• Chemistry – Chemistry is what makes a chemical engineer different from other types of engineers; minoring in chemistry boosts your chemistry capabilities.
  • Pharmaceutical Chemistry – A career in pharmaceuticals manufacturing is prepared for by taking the minor in pharmaceutical chemistry.
  • Biological Sciences – Many modern manufacturing processes have a strong biological component; graduates can prepare for these types of careers by minoring in biological sciences.
  • Data Acquisition and Industrial Control – This minor, offered in the School of Technology, provides additional preparation in hands-on control methods.
  • Economics – A career in engineering management is boosted by additional economics preparation.
  • Foreign Languages – A career in international business or manufacturing is boosted by foreign language study.

Minor in Data Acquisition and Industrial Control

For students who are interested in focusing on process control and other issues related to data acquisition within chemical engineering, it would be valuable to minor in Data Acquisition and Industrial Control.  The Michigan Tech Minor in Data Acquisition and Industrial Control is offered by the School of Technology and in 2014-15 has the following requirements (16 credits total):

Minor in Data Acquisition and Industrial Control

Required courses (6 cr)

  • EET 3131 Instrumentation (3) (spring class) OR
  • EET 4253 LabVIEW Programming for Data Acquisition (3)
  • EET 3373 Introduction to Programmable Controllers (3) (fall class)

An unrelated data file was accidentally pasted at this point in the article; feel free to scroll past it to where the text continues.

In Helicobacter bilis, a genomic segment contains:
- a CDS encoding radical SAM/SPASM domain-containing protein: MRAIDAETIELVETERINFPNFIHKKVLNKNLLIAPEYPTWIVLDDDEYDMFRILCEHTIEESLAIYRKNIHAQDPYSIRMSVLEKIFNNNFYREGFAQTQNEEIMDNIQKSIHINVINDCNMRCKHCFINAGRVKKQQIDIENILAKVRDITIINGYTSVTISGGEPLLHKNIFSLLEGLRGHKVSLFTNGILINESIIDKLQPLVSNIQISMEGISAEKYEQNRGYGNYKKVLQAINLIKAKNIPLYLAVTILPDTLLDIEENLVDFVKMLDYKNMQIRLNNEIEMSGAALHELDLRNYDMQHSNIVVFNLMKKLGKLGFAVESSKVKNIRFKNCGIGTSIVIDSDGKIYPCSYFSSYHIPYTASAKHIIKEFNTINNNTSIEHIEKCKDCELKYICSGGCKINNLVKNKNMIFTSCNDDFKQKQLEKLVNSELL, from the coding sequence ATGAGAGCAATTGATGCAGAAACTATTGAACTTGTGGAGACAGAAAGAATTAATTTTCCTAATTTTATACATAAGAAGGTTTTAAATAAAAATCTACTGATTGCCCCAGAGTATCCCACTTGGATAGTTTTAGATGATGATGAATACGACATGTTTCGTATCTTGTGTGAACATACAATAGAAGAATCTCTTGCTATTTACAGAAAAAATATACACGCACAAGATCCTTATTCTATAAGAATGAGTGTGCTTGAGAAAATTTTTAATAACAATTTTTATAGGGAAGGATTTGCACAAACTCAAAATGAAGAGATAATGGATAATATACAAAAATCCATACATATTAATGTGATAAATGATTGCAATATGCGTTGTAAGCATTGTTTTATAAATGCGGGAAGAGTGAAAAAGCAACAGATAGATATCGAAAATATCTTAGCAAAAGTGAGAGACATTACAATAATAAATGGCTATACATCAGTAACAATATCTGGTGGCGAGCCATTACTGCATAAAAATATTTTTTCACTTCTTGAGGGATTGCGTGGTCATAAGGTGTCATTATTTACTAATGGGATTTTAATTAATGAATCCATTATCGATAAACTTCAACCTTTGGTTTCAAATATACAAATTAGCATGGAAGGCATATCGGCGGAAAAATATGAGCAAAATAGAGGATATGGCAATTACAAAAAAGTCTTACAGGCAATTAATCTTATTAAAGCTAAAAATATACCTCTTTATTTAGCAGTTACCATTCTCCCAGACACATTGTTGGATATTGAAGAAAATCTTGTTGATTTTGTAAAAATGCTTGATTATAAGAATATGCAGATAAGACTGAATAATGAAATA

Choose one course from this list (3-4 cr):

  • EE 2112 Electric Circuits II (4)
  • EE 3010 Circuits and Instrumentation (3) (recommended for CM majors)
  • EET 1411 Basic Electronics (4)

Choose 6-7 credits from this list:

  • CM 3310 Process Control (3)
  • EET 4141 Microcomputer Interfacing (4)
  • EET 4144 Real-Time Robotics Systems (4)
  • EET 4147 Industrial Robotic Vision Systems (4)
  • EET 4311 Advanced Circuits & Controls (4)
  • EET 4373 Advanced Programmable Controllers (4)
  • ENVE 3502 Environmental Monitoring and Measurement Analysis (3)
  • GE 4250 Fundamentals of Remote Sensing (3)
  • MEEM 3000 Mechanical Engg Lab (2)
  • MEEM 4701 Analytical & Experimental Modal Analysis (4)
  • SU 4003 GIS Technology Fundamentals (1)
  • SU 4010 Geospatial Concepts, Technologies and Data (3)
  • UN 4000 Remote Sensing Seminar (1-2)

You must see an advisor in the School of Technology to add this minor.  For more on minors that may be beneficial in the educational path of a chemical engineer, please see a departmental advisor.


Which linear algebra and differential equations classes should I take?

You have three options for linear algebra:  MA 2320, MA 2321, and MA 2330.

You have four options for differential equations:  MA 3520, MA 3521, MA 3530, and MA 3560.